Cygwin (pronounced /ˈsɪɡwɪn/, SIG-win) is a Unix-like environment and command-line interface for Microsoft Windows. Cygwin provides native integration of Windows-based applications, data, and other system resources with applications, software tools, and data of the Unix-like environment. Thus it is possible to launch Windows applications from the Cygwin environment, as well as to use Cygwin tools and applications within the Windows operating context.
Cygwin consists of two parts: a dynamic-link library (DLL) as an API compatibility layer providing a substantial part of the POSIX API functionality, and an extensive collection of software tools and applications that provide a Unix-like look and feel.
Cygwin was originally developed by Cygnus Solutions, which was later acquired by Red Hat. It is free and open source software, released under the GNU General Public License version 2. Today it is maintained by employees of Red Hat, NetApp and many other volunteers.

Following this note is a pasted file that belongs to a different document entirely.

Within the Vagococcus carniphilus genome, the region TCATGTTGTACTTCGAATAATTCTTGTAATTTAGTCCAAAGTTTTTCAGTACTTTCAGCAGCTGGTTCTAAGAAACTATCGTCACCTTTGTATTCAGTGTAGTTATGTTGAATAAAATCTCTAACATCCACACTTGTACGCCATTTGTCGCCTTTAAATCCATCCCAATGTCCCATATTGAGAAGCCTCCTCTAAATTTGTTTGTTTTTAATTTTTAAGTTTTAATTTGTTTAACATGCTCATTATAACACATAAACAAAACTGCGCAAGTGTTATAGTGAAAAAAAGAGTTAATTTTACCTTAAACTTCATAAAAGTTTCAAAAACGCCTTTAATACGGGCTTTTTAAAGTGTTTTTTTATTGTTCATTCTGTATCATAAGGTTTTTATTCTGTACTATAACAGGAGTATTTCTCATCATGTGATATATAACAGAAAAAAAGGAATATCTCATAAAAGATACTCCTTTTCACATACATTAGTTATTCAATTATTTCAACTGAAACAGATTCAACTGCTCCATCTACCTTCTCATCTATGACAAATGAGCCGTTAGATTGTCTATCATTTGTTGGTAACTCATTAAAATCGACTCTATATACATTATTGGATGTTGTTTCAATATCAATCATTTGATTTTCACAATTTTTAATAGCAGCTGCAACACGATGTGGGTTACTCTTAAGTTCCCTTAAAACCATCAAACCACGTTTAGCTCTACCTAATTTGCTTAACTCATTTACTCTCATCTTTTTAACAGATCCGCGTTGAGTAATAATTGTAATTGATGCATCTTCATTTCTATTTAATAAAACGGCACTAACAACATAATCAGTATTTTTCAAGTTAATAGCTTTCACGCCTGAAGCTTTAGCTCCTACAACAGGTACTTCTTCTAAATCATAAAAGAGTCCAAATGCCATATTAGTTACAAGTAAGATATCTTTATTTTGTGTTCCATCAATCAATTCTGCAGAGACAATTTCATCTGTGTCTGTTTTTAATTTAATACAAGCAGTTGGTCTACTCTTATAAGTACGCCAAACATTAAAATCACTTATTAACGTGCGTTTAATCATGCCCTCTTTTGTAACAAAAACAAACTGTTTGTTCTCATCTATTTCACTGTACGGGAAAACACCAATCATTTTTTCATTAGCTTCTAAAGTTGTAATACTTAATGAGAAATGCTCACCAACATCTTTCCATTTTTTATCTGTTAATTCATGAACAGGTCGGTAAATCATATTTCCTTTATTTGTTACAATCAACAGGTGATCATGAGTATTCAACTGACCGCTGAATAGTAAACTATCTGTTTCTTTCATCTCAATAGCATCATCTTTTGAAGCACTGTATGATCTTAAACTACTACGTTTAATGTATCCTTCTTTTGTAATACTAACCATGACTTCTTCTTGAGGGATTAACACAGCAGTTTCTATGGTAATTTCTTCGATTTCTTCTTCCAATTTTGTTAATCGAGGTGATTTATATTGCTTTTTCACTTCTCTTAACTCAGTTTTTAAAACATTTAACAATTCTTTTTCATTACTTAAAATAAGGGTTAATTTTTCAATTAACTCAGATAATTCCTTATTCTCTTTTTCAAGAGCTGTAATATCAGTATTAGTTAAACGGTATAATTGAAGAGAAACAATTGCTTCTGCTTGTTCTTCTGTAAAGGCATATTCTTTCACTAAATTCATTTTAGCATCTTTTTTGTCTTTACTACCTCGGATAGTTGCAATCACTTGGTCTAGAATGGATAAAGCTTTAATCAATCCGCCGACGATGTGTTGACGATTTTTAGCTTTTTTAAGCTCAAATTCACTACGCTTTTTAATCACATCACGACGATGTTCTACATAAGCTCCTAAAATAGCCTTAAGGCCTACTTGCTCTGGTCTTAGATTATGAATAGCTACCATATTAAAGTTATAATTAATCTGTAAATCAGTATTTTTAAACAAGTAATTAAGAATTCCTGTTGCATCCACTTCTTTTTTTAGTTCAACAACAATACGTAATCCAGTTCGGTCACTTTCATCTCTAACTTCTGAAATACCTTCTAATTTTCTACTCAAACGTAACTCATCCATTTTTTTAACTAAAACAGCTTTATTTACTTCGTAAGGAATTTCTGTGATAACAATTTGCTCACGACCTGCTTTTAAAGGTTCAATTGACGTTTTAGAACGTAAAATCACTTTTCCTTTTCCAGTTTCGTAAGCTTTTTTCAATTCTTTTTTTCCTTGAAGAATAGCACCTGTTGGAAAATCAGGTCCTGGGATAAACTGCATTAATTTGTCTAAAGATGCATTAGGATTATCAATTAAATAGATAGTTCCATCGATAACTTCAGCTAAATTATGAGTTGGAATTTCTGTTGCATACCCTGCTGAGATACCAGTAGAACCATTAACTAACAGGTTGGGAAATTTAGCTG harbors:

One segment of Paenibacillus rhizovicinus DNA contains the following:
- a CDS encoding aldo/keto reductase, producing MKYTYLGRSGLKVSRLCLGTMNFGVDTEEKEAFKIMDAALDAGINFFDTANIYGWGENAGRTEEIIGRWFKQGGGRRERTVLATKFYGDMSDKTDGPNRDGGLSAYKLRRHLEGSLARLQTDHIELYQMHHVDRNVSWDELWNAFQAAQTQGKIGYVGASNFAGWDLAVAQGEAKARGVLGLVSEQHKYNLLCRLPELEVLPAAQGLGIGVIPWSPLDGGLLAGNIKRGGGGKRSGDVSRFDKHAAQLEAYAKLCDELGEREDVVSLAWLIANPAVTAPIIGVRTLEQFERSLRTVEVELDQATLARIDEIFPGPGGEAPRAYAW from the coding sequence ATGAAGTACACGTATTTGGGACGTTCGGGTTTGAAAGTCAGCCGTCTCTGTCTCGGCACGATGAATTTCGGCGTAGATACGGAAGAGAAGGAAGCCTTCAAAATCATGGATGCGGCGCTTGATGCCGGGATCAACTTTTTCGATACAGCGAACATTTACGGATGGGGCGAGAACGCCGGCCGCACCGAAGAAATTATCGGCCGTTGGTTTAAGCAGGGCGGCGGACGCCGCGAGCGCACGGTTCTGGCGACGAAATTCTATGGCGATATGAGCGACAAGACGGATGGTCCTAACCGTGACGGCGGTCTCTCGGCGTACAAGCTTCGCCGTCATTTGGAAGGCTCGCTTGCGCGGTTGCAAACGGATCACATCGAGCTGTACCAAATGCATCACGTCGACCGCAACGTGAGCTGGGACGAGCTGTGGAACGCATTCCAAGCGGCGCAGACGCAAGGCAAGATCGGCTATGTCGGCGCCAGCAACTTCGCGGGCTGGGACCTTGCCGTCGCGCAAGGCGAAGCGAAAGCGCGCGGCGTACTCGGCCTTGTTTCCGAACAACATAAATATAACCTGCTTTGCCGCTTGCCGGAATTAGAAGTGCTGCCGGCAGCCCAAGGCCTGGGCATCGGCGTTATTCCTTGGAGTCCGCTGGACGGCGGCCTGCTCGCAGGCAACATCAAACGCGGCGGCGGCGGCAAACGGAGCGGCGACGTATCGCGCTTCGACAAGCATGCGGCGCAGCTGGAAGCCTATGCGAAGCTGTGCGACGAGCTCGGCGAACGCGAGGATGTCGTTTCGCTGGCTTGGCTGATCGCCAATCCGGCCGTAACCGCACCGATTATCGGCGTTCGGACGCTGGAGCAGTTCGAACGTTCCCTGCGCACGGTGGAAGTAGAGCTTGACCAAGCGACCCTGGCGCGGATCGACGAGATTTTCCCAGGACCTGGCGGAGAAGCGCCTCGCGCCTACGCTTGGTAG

Cygwin consists of a library that implements the POSIX system call API in terms of Win32 system calls, a GNU development toolchain (such as GCC and GDB) to allow software development, and a large number of application programs equivalent to those on Unix systems. Many Unix programs have been ported to Cygwin, including the X Window System, KDE, GNOME, Apache, and TeX. Cygwin permits installing inetd, syslogd, sshd, Apache, and other daemons as standard Windows services, allowing Microsoft Windows systems to emulate Unix and Linux servers.
Cygwin programs are installed by running Cygwin's "setup" program, which downloads the necessary program and feature package files from repositories on the Internet. Setup can install, update, and remove programs and their source code packages. A full installation may take up to 4 GB of hard disk space.
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